Coach correct in suspending players for season
Todd Bertuzzi. Marty McSorley. Chris Simon. Corey Tropp.
Tropp, a sophomore forward on the MSU hockey team, deserves his name on the aforementioned list of illustrious hockey stick-wielders gone haywire for his assault on Michigan defenseman Steve Kampfer in Saturday’s 5-3 loss to U-M at Yost Ice Arena in Ann Arbor. Kampfer had charged at Tropp, which was followed by MSU freshman forward Andrew Conboy punching and pushing Kampfer to the ice. Tropp then hit Kampfer over the head with his stick.
Both acts were uncalled for and unsportsmanlike. It has left a mark on MSU hockey and the university in general that will not be easily erased.
And for that, Tropp’s season should be erased. Anything short of a suspension for the rest of the season would be appalling.
Bertuzzi, McSorley and Simon, all current or former professional hockey players, earned at least a 25-game suspension (Simon hauled in a 30-gamer and a 25-gamer) for violence on the ice. McSorley and Simon used their sticks as weapons while Bertuzzi tackled a player from behind, paralyzing the player.
Kristen M. Daum
Conboy is the team’s enforcer, and his role in the altercation should be reviewed. His offense was less severe than Tropp’s and could even be considered as defending Tropp.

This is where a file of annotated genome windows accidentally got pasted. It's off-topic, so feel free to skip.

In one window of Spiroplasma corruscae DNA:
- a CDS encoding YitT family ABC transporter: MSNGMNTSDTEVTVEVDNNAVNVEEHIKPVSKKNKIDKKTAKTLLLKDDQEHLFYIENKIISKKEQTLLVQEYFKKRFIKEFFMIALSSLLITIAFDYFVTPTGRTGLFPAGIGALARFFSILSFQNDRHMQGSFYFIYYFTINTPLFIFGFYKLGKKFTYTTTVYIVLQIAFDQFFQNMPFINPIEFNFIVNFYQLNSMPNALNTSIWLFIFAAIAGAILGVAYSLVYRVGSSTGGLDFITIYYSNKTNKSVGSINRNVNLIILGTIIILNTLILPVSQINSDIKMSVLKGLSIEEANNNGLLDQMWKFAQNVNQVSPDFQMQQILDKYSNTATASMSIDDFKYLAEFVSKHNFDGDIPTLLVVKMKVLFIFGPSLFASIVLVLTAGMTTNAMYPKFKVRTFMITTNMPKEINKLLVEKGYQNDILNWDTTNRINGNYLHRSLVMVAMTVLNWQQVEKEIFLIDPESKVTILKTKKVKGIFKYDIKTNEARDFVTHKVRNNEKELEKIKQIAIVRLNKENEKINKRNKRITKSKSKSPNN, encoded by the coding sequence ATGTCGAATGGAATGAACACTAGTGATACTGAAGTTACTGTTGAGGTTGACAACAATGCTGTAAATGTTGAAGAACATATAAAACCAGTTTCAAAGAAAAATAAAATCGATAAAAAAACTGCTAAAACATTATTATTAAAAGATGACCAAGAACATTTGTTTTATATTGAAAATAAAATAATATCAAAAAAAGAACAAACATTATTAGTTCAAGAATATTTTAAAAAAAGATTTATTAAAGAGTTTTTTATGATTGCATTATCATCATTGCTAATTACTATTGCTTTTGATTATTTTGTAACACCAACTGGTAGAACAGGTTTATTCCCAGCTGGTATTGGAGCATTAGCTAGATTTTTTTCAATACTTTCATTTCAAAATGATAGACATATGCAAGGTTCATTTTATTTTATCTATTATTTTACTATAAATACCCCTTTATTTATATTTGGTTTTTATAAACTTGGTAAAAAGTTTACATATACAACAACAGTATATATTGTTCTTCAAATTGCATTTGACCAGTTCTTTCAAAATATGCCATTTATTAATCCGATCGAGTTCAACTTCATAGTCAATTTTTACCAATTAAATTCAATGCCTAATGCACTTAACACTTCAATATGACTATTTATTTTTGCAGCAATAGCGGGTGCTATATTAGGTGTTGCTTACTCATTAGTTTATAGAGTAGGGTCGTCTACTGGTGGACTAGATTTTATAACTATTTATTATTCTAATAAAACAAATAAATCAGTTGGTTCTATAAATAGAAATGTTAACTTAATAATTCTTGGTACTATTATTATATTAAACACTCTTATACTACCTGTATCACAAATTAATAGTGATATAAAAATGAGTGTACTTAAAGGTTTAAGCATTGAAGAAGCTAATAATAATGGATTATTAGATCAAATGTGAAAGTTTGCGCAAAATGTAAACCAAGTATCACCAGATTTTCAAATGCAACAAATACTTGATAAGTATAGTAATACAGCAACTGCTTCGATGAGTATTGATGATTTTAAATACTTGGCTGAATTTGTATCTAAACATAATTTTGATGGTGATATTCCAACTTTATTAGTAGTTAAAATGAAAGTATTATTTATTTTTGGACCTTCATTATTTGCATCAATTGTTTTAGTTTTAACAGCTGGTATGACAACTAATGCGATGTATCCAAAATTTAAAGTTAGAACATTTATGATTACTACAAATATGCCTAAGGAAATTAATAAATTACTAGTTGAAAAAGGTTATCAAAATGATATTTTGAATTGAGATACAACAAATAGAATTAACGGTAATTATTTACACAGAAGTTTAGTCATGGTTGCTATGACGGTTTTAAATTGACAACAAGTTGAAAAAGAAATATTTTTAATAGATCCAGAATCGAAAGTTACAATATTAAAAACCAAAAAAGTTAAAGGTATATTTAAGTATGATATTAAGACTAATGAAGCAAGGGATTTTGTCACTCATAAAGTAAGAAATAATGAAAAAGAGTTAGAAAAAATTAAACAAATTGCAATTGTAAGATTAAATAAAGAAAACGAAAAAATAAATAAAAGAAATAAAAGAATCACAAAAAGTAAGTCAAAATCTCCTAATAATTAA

No doubt this was a heated rivalry game. MSU has had one of its worst seasons to date, which is especially frustrating for a team that won the national championship two years ago. But Tropp’s actions will have college hockey fans and anybody else who has seen his barbarian inspired response to losing a game of hockey thinking about how MSU fields a team of bullies and cheap shot artists rather than real hockey players who bring home national championships. Similarly, MSU fans will be grouped in with Tropp. He is a student here just like everybody else, and as an athlete he is an ambassador for the school on the ice.
Excuses such as the crowd being a factor are irrelevant when it comes to players at this level of hockey. Most college hockey players, including Tropp, play hockey throughout high school and then spend one or two years in junior hockey before playing in college. Tropp is used to the crowds, to playing rivals, to getting caught up in the moment. U-M hockey fans are known for scripting some of the most brutal and pointed chants in college sports, and considering Tropp has now played at Yost Ice Arena three times, he knew what to expect.
Tropp should be given a chance to redeem himself next season, as similar incidents in the NHL have allowed for retribution. But he must prove he is capable of controlling himself. He could face criminal charges. He could have to take an anger management course. He could even have his job back. But he has to prove he is capable of keeping in control and, above all, he has to apologize for his actions — not only to Kampfer, but to MSU.
Fans at MSU engage in the same lewd jeers at football and basketball games. Many students even research players’ family and personal histories so they have fodder to shout at opposing teams to get them riled up. Experienced and sensible athletes don’t let those comments irritate them. Tropp’s actions prove he is neither experienced nor sensible.